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Tough calls

Posted on January 25th, 2010 by annakjarzab

Okay, so yesterday I alluded to an important writing thing that ocurred over the weekend of ALA, but divulged nothing more. I wasn’t being a tease, I was just growing a little weary with that post, so I decided to save it for later.

It’s later.

Now, this discussion might be a little vague because I’m trying not to reveal much about the plot of my second book. There are a couple of things I can tell you, though:

  1. It’s another teen mystery
  2. It has a male narrator
  3. It takes place in California
  4. It’s about an eighteen-year-old boy’s disappearance, which may or may not involve foul play, and his friends’ attempts to search for him

So there’s that. As some of you probably know, it used to be called Murder Burger, but RH’s legal department said that, for various reasons, it emphatically cannot be named that, so we’re at square one with the title. And actually, this thing that happened with the book all started with the news that the title had been nixed. I’d actually been worried about that from the very beginning, and finally brought it up to my editor, who promised she’d ask legal, who told her that under no circumstances was I allowed to name the book that because such a place actually exists (although my version of it was and is entirely fictional) and we’re not in the business of getting sued, which I totally understand. I don’t want to get sued, either.

But the book such as it was (and I was struggling a lot with the book such as it was, because there were obviously problems with it that I could recognize but not think how to fix in a really effective way) didn’t seem to lend itself to a new title. It seems like a petty thing to care about in the face of looming revisions great and small, but the title is the most succinct expression of a book and is therefore important. And I couldn’t think of a single thing to name the book other than MB, which really frustrated me. Revisions were also frustrating. I’d only been working on them a few days, but I knew that if I continued the way I was doing things and turned a new draft in to my editor, she would see that not enough had changed to really take the book to the next level, which was the whole thrust of this round of revision.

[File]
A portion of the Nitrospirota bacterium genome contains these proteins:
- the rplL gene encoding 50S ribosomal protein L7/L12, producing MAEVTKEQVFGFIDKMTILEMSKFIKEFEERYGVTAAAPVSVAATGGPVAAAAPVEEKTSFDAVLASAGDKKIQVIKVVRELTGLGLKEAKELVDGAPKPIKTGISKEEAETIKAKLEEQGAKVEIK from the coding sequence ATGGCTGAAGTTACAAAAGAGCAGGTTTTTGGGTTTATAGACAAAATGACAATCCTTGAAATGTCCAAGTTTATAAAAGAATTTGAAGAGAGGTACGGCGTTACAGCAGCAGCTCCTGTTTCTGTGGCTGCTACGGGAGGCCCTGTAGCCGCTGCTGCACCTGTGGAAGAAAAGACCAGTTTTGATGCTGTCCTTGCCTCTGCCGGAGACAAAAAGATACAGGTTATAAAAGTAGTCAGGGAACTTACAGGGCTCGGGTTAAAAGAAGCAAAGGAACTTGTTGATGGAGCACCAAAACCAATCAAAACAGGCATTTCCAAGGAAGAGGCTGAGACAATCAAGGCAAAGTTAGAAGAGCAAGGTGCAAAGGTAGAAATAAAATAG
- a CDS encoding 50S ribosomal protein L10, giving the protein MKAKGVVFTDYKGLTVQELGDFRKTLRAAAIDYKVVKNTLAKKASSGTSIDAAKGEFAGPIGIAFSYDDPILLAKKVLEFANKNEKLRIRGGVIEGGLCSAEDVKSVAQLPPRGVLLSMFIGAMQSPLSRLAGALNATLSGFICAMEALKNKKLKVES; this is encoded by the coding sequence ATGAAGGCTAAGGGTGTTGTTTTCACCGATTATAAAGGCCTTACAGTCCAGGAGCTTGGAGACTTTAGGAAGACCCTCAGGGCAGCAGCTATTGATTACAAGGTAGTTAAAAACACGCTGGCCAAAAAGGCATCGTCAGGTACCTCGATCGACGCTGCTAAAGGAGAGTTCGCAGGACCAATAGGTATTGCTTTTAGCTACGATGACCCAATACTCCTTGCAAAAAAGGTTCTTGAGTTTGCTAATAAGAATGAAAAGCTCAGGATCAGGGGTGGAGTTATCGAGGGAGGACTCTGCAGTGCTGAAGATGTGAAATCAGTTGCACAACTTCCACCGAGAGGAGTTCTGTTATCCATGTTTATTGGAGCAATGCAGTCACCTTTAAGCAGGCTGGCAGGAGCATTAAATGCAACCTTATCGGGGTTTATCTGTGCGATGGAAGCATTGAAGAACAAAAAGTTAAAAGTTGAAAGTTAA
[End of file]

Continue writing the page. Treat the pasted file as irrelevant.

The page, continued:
So, what to do? Well, I was on my way to work the Friday before ALA and I was getting out of the subway station when suddenly I had a thought: what if I took the events of the very end and moved them to the middle? That sounds crazy because you don’t know what happens at the end, but it was a major brainstorm for me. I was excited about it because it meant that the actual mechanics of the mystery plot–what things get figured out at which time, what people are involved in those revelations, the heartbeats of the story–could stay intact, it was only the perspective that would change. All of a sudden you’d be seeing things in an entirely new way. Over the next two days, I became convinced that this was the game change I needed. I wasn’t going to get any more depth out of my current book, and I needed to flip the script. This was a way to add the depth we were trying to achieve. I was certain of it.

Thankfully, both my agent and editor agree, and even though it means rewriting the second half of the book, I felt a great release of pressure when I cut 150 pages from the manuscript with the press of a button and set forth down this new path. It’s a dramatic change, but one that I think will work out very well, and of course with Joanna and Francoise patiently coaching me through it, I think the book will be great in the end, something to really be proud of instead of a joke repository, which I’m afraid MB ended up being to an extent (although I think there’s a lot of great stuff in this book, don’t get me wrong).

This writing thing, you guys–it’s like the labyrinth in, well, Labyrinth. You know how it’s always changing and it’s never the same maze twice and some meddling worm can send you down the wrong path and you try to figure out which door guard is lying but you’re too dumb and this metaphor is getting both extended and absurd, is it not? Anyway, you know what I mean. People always say that each book teaches you how to write itself, and itself only, and they’re totally right. I guess the other little seed of knowledge I’ve gained from this is that nothing you write is unassailable–I mean, yes, there’s the “kill your darlings” writing advice, which is both cliche and true as many cliches are, but there’s also the sense of being trapped by what you’ve already done. It’s just as hard to write a bad novel, or a mediocre one, as it is to write a good novel, and once you’ve finished you can’t stand the thought of pressing DELETE and watching those days and nights spent not with your friends or family, not watching 30 Rock, not sleeping, go swirling down the drain. That word count means time and sacrifices, and it’s hard to say goodbye to all that and start over.

But I’m telling you that it’s also worth it. At least I think it is. Hell, I know it is, because I spent three years writing the first verison of AUT just to throw it out and start over, and it was still another four years before I saw it on the shelves. So I get it. But I also think that this kind of work, the part of our job that requires destruction, is just as important as the part that requires creation. It’s a leap of faith that in turning your back on something you thought you loved you’re in fact turning your face towards something even better. And it’s kind of invigorating, at least it is for me. Wish me luck!

Still working on the title, though…

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